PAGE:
With the advent of Soviet power in Western Ukraine, a lot of things radically changed, or were adversely affected. The Soviets were not welcome in Western Ukraine, and the armed resistance in the Carpathians continued well into the nineteen-fifties. The Soviets were highly suspicious of anything that was potentially or even remotely anti-Soviet. Private collectors were frowned upon, and anything connected with religion was under a heavy ban. The Soviet draconian measures against “Ukrainian bourgeois nationalism” did not prevent people from collecting and promoting Hutsul art. It was viewed by the authorities as a defiant manifestation of such nationalism and thus liable to criminal charges. In spite of that a number of Hutsul art enthusiasts continued their work of preservation of Hutsul culture. Volodymyr Vitruk, Ivan Hrechka, Petro Melnyk, Vasyl Volytsky, Petro Linynsky and Oleh Romaniv were among those who were fascinated with Hutsul folk icons on glass, pottery and carving and who bravely did their best to preserve what could be salvaged. Their collecting enthusiasm was not just a romantic pastime, a way of spending leisure hours — it was a Christian and patriotic deed. Holidays, weekends and vacations were spent in the Carpathians in search of collector’s items. Usually, the collectors would first find out through acquaintances and grapevine who in which village had which items, and only then they would go to see the items themselves and conduct negotiations. It was vitally important to have someone of the locals to escort you through the village since the Soviet authorities, suspicious of all newcomers, were on their guard “ready to prevent anything illegal from happening,” and your escort, when questioned, would be able to say that you were a relative or a good friend on a visit. Under such, most unfavourable conditions, first private collections of Hutsul art were put together in the post-war years. It is thanks to these national art enthusiasts that unique icons on glass, carved wooden candlesticks, painted stove tiles, carved plates and other objects of decorative and applied art have been preserved in hundreds of items. If not for the collectors, hardly anything would have survived the Soviet “anti-Ukrainian bourgeois nationalism” zeal. These fanatically enthusiastic collectors of the late nineteen-forties and fifties called themselves “firefighters” — they were saving Hutsul art from the Soviet fire.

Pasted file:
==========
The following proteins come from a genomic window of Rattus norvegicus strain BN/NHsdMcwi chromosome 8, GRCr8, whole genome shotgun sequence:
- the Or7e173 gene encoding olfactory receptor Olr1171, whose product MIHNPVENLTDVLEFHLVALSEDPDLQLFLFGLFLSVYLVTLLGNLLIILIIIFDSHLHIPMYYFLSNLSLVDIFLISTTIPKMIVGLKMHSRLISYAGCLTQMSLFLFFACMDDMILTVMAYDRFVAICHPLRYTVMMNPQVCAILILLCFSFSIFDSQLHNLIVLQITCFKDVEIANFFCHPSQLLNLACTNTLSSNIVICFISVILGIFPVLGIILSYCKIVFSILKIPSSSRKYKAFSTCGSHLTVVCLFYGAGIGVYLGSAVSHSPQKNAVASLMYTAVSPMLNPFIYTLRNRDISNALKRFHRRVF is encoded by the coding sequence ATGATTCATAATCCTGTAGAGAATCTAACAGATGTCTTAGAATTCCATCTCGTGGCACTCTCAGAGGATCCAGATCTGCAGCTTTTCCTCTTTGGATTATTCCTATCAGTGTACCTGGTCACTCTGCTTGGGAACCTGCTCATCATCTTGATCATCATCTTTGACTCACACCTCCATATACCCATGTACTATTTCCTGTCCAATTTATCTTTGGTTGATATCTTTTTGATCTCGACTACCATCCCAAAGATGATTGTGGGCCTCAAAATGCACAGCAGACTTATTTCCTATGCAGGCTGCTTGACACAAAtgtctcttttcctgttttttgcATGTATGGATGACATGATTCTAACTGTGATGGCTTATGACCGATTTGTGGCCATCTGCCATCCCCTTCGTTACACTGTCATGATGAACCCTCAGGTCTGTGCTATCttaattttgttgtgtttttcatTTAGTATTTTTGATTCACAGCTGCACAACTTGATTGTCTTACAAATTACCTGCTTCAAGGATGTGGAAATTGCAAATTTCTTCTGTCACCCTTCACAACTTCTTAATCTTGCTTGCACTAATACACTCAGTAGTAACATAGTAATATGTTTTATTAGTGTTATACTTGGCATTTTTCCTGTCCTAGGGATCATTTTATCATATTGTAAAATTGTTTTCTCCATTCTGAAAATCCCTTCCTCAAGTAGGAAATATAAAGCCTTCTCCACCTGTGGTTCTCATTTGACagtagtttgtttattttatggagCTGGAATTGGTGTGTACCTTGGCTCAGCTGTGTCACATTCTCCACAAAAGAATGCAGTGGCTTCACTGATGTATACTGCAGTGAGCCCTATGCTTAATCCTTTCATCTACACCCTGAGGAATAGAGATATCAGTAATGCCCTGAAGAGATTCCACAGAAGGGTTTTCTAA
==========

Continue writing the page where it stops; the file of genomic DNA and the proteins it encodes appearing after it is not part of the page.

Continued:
The next generation of Hutsul art collectors — Yaroslav Lemyk, Bohdan Soroka, Yaroslav Motyka, Roman Petruk — came on the scene when, in the nineteen-sixties the so-called “Khrushchev’s cultural thaw” was taking place and the Soviet pressure on culture became less brutal. Objects of the Ukrainian applied and decorative arts, displayed in urban homes at that time, were a silent proclamation to the nationally-minded guests, “Look, we are like-minded people, national awareness being on our minds.” Wearing the traditional national dress in public was another way of showing national sympathies. In the 1970s and 1980s, many women from the Lviv cultural elite would put on national dresses instead of formal evening dresses when they went to the Opera, or on any other formal occasions. It was also a declaration of national sympathies. In most cases, it was a Hutsul-style dress; sometimes it could be a Podillya-style dress.